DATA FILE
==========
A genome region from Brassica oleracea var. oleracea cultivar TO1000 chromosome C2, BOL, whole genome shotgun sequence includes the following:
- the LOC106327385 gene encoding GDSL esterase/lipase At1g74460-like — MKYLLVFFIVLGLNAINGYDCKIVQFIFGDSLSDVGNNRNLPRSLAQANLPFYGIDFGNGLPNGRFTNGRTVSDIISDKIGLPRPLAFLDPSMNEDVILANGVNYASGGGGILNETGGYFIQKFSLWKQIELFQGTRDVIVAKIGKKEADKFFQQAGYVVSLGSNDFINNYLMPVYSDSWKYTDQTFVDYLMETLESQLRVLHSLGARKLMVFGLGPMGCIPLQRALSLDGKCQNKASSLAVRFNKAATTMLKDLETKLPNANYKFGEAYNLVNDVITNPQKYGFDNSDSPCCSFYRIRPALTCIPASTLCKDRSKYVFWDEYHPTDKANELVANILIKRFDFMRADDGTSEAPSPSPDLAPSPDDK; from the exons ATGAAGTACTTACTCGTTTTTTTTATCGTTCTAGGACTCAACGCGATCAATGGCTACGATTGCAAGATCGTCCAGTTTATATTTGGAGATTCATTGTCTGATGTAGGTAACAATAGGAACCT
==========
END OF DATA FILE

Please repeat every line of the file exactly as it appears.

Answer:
A genome region from Brassica oleracea var. oleracea cultivar TO1000 chromosome C2, BOL, whole genome shotgun sequence includes the following:
- the LOC106327385 gene encoding GDSL esterase/lipase At1g74460-like — MKYLLVFFIVLGLNAINGYDCKIVQFIFGDSLSDVGNNRNLPRSLAQANLPFYGIDFGNGLPNGRFTNGRTVSDIISDKIGLPRPLAFLDPSMNEDVILANGVNYASGGGGILNETGGYFIQKFSLWKQIELFQGTRDVIVAKIGKKEADKFFQQAGYVVSLGSNDFINNYLMPVYSDSWKYTDQTFVDYLMETLESQLRVLHSLGARKLMVFGLGPMGCIPLQRALSLDGKCQNKASSLAVRFNKAATTMLKDLETKLPNANYKFGEAYNLVNDVITNPQKYGFDNSDSPCCSFYRIRPALTCIPASTLCKDRSKYVFWDEYHPTDKANELVANILIKRFDFMRADDGTSEAPSPSPDLAPSPDDK; from the exons ATGAAGTACTTACTCGTTTTTTTTATCGTTCTAGGACTCAACGCGATCAATGGCTACGATTGCAAGATCGTCCAGTTTATATTTGGAGATTCATTGTCTGATGTAGGTAACAATAGGAACCT